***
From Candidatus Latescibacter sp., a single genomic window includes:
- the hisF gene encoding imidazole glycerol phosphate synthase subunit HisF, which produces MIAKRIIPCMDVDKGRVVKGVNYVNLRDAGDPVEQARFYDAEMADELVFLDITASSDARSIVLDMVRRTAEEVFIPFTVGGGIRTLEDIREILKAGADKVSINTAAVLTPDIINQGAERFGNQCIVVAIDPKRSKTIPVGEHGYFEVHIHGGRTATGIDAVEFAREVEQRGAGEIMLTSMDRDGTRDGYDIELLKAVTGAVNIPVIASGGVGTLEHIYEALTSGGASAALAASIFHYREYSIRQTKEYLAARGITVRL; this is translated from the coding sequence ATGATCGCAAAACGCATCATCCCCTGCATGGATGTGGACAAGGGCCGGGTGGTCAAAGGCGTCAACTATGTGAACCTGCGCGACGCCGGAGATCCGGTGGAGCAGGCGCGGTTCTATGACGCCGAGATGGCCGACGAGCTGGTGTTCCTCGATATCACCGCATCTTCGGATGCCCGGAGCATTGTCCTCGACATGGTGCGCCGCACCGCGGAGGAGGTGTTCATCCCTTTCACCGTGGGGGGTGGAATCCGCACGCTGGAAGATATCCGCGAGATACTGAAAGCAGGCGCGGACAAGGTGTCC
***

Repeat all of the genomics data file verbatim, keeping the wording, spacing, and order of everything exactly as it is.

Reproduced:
From Candidatus Latescibacter sp., a single genomic window includes:
- the hisF gene encoding imidazole glycerol phosphate synthase subunit HisF, which produces MIAKRIIPCMDVDKGRVVKGVNYVNLRDAGDPVEQARFYDAEMADELVFLDITASSDARSIVLDMVRRTAEEVFIPFTVGGGIRTLEDIREILKAGADKVSINTAAVLTPDIINQGAERFGNQCIVVAIDPKRSKTIPVGEHGYFEVHIHGGRTATGIDAVEFAREVEQRGAGEIMLTSMDRDGTRDGYDIELLKAVTGAVNIPVIASGGVGTLEHIYEALTSGGASAALAASIFHYREYSIRQTKEYLAARGITVRL; this is translated from the coding sequence ATGATCGCAAAACGCATCATCCCCTGCATGGATGTGGACAAGGGCCGGGTGGTCAAAGGCGTCAACTATGTGAACCTGCGCGACGCCGGAGATCCGGTGGAGCAGGCGCGGTTCTATGACGCCGAGATGGCCGACGAGCTGGTGTTCCTCGATATCACCGCATCTTCGGATGCCCGGAGCATTGTCCTCGACATGGTGCGCCGCACCGCGGAGGAGGTGTTCATCCCTTTCACCGTGGGGGGTGGAATCCGCACGCTGGAAGATATCCGCGAGATACTGAAAGCAGGCGCGGACAAGGTGTCC